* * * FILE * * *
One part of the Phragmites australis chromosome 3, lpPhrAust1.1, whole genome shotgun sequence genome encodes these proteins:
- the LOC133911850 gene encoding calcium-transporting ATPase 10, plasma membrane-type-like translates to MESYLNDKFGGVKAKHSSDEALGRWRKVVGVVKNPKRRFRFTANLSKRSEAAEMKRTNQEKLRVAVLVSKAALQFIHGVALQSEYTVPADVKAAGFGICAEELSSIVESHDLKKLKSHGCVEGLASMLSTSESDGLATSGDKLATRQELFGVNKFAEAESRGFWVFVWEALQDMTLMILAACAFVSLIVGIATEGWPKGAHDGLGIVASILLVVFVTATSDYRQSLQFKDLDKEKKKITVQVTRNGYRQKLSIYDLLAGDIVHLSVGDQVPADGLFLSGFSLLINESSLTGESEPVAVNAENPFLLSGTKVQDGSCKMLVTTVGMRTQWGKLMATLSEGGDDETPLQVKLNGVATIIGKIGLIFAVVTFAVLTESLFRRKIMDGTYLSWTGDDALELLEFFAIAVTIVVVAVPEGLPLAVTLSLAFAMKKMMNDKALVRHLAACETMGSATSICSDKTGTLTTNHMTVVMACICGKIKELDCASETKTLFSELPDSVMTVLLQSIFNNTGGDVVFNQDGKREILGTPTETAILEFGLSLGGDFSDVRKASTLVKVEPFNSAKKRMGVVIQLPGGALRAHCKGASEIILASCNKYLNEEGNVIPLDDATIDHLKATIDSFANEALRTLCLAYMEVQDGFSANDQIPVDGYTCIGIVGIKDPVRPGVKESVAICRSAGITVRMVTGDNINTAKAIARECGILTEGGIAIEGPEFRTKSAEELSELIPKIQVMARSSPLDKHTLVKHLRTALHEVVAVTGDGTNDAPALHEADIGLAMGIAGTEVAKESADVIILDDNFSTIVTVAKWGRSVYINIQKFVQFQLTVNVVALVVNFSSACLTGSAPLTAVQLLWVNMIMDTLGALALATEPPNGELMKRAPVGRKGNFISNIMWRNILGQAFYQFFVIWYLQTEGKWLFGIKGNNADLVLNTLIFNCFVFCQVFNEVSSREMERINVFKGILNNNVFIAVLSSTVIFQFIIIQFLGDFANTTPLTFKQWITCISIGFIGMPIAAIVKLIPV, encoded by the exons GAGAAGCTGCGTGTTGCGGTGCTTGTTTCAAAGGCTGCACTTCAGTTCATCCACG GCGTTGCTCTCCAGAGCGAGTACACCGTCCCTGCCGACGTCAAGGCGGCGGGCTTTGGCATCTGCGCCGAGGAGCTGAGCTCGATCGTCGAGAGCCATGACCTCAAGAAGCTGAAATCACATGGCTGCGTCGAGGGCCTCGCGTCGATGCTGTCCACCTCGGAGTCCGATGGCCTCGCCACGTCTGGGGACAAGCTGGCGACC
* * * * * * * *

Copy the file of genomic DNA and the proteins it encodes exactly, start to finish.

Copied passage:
One part of the Phragmites australis chromosome 3, lpPhrAust1.1, whole genome shotgun sequence genome encodes these proteins:
- the LOC133911850 gene encoding calcium-transporting ATPase 10, plasma membrane-type-like translates to MESYLNDKFGGVKAKHSSDEALGRWRKVVGVVKNPKRRFRFTANLSKRSEAAEMKRTNQEKLRVAVLVSKAALQFIHGVALQSEYTVPADVKAAGFGICAEELSSIVESHDLKKLKSHGCVEGLASMLSTSESDGLATSGDKLATRQELFGVNKFAEAESRGFWVFVWEALQDMTLMILAACAFVSLIVGIATEGWPKGAHDGLGIVASILLVVFVTATSDYRQSLQFKDLDKEKKKITVQVTRNGYRQKLSIYDLLAGDIVHLSVGDQVPADGLFLSGFSLLINESSLTGESEPVAVNAENPFLLSGTKVQDGSCKMLVTTVGMRTQWGKLMATLSEGGDDETPLQVKLNGVATIIGKIGLIFAVVTFAVLTESLFRRKIMDGTYLSWTGDDALELLEFFAIAVTIVVVAVPEGLPLAVTLSLAFAMKKMMNDKALVRHLAACETMGSATSICSDKTGTLTTNHMTVVMACICGKIKELDCASETKTLFSELPDSVMTVLLQSIFNNTGGDVVFNQDGKREILGTPTETAILEFGLSLGGDFSDVRKASTLVKVEPFNSAKKRMGVVIQLPGGALRAHCKGASEIILASCNKYLNEEGNVIPLDDATIDHLKATIDSFANEALRTLCLAYMEVQDGFSANDQIPVDGYTCIGIVGIKDPVRPGVKESVAICRSAGITVRMVTGDNINTAKAIARECGILTEGGIAIEGPEFRTKSAEELSELIPKIQVMARSSPLDKHTLVKHLRTALHEVVAVTGDGTNDAPALHEADIGLAMGIAGTEVAKESADVIILDDNFSTIVTVAKWGRSVYINIQKFVQFQLTVNVVALVVNFSSACLTGSAPLTAVQLLWVNMIMDTLGALALATEPPNGELMKRAPVGRKGNFISNIMWRNILGQAFYQFFVIWYLQTEGKWLFGIKGNNADLVLNTLIFNCFVFCQVFNEVSSREMERINVFKGILNNNVFIAVLSSTVIFQFIIIQFLGDFANTTPLTFKQWITCISIGFIGMPIAAIVKLIPV, encoded by the exons GAGAAGCTGCGTGTTGCGGTGCTTGTTTCAAAGGCTGCACTTCAGTTCATCCACG GCGTTGCTCTCCAGAGCGAGTACACCGTCCCTGCCGACGTCAAGGCGGCGGGCTTTGGCATCTGCGCCGAGGAGCTGAGCTCGATCGTCGAGAGCCATGACCTCAAGAAGCTGAAATCACATGGCTGCGTCGAGGGCCTCGCGTCGATGCTGTCCACCTCGGAGTCCGATGGCCTCGCCACGTCTGGGGACAAGCTGGCGACC